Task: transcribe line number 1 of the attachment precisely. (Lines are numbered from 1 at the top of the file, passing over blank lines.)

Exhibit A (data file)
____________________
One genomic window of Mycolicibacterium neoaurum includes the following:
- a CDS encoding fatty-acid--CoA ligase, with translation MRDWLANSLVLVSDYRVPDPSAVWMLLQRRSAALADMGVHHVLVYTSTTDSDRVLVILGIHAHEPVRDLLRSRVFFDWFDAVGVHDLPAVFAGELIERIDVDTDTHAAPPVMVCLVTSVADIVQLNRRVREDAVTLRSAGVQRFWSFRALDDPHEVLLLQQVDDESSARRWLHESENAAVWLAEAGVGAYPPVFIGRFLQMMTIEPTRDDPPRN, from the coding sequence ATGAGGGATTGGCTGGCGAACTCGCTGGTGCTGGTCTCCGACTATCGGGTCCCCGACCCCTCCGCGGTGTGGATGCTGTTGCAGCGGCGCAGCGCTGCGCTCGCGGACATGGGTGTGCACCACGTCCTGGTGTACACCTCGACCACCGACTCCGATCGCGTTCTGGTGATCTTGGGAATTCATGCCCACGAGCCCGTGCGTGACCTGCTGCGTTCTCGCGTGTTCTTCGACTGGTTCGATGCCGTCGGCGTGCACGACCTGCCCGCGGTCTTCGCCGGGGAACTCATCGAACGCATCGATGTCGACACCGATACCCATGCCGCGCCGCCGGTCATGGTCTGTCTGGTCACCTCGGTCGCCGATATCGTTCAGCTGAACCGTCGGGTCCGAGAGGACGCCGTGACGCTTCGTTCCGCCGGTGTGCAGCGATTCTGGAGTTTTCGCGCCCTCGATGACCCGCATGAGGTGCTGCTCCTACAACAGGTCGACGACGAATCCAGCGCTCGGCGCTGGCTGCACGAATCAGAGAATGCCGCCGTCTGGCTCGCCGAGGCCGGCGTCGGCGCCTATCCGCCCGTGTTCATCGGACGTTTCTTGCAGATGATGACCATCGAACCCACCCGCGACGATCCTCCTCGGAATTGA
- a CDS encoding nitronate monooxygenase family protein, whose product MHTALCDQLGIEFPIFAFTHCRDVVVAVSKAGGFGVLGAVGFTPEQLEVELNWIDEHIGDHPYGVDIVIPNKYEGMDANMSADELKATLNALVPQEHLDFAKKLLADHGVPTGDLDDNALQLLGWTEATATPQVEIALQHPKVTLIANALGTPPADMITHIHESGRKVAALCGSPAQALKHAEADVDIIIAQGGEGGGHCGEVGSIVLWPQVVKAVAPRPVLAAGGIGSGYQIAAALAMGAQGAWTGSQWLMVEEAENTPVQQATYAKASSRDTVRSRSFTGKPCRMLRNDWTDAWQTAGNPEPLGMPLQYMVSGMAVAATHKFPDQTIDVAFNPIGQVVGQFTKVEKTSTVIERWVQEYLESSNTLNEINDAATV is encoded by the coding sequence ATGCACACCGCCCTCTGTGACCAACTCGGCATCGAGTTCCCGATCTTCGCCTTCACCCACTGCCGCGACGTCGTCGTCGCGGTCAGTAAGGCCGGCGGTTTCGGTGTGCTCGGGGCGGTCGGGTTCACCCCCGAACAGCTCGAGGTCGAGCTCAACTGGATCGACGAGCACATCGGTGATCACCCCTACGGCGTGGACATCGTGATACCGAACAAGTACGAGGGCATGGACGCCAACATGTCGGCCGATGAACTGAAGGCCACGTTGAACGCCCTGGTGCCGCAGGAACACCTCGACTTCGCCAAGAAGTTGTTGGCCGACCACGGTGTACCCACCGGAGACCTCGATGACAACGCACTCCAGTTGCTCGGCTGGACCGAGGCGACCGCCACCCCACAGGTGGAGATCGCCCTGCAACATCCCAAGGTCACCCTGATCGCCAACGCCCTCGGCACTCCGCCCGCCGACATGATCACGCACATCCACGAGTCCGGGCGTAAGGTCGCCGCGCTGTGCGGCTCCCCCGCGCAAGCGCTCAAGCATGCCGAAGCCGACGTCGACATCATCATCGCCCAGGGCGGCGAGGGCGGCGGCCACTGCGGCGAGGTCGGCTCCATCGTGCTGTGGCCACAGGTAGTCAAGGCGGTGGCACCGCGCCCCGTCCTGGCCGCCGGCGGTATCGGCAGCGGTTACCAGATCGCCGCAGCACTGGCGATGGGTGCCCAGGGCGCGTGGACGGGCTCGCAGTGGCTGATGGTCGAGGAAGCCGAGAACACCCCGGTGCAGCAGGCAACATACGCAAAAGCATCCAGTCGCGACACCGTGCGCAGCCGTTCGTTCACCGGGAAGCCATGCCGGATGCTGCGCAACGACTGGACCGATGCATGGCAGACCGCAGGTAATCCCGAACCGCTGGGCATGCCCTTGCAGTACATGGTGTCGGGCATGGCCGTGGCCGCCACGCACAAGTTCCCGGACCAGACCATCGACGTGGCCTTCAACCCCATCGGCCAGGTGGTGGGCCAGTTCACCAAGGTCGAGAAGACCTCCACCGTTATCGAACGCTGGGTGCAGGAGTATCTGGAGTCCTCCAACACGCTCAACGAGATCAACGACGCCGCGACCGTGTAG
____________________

One genomic window of Mycolicibacterium neoaurum includes the following: